The Vulkan API has been around for GPU acceleration of rasterized graphics for a number of years and the Vulkan 1.2 specification was launched on January 15th, 2020. But ray-traced graphics are not generally used personal computers. This development from Khronos creates a cross-vendor, cross-platform standard for ray tracing acceleration that is provided as an extension to Vulkan 1.2.
Ray tracing is a rendering technique that simulates how light rays intersect and interact with scene geometry, materials, and light sources to generate photorealistic imagery. Ray-traced graphics are among the most beautiful but most computationally-intensively produced images. For this reason, personal computers have for years relied on rasterization and block rendered graphics additional layers of processing for things like shading.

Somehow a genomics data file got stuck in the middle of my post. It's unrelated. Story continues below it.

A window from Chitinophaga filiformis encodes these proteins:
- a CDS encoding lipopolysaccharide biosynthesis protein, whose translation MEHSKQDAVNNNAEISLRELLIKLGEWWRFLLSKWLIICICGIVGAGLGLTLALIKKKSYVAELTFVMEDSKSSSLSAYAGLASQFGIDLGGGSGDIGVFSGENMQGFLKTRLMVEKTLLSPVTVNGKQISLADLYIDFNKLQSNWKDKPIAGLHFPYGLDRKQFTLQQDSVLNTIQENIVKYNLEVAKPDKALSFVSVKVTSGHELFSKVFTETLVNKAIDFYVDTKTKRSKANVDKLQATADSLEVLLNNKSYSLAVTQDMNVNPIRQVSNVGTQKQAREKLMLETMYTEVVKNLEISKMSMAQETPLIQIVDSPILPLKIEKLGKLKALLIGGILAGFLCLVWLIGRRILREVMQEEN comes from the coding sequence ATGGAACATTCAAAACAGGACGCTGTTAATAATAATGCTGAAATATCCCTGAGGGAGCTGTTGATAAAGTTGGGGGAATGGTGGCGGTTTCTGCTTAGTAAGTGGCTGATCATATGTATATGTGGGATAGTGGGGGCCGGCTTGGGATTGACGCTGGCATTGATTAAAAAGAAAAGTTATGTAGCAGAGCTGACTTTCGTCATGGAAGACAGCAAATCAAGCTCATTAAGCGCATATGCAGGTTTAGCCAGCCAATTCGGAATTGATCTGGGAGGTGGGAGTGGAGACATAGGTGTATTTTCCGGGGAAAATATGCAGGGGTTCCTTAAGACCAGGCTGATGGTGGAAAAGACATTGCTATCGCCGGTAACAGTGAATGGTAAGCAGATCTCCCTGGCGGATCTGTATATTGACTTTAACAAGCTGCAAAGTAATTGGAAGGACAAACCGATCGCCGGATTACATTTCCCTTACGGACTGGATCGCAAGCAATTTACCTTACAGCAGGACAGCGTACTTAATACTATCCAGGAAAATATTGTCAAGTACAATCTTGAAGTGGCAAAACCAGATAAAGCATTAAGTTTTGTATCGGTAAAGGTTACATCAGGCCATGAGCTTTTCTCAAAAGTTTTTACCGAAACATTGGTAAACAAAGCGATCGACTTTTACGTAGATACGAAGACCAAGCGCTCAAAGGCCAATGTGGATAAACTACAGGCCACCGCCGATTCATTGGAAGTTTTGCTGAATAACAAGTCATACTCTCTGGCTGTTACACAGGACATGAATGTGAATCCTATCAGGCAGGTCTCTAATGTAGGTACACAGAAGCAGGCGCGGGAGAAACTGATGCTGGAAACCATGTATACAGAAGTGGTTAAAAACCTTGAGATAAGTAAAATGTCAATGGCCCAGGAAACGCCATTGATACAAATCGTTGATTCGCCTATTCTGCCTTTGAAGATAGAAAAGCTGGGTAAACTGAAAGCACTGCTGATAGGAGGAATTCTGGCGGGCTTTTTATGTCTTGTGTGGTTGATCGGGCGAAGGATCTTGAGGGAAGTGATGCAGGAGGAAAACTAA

However, for computer generated imagery (CGI) in movies ray tracing is deployed as images do not need to be generated in real time and can be produced on server farms. As computational capabilities have advanced the prospect of hybridized rasterized and ray-traced graphics becomes tractable in real-time on personal computers. And ray tracing is beginning to be practical for real-time applications and games
The Vulkan Ray Tracing standard is focused on the desktop market for both real-time and offline rendering, Khronos said. The publishing of provisional extensions will allow the developer community to provide feedback before the specifications are finalized.
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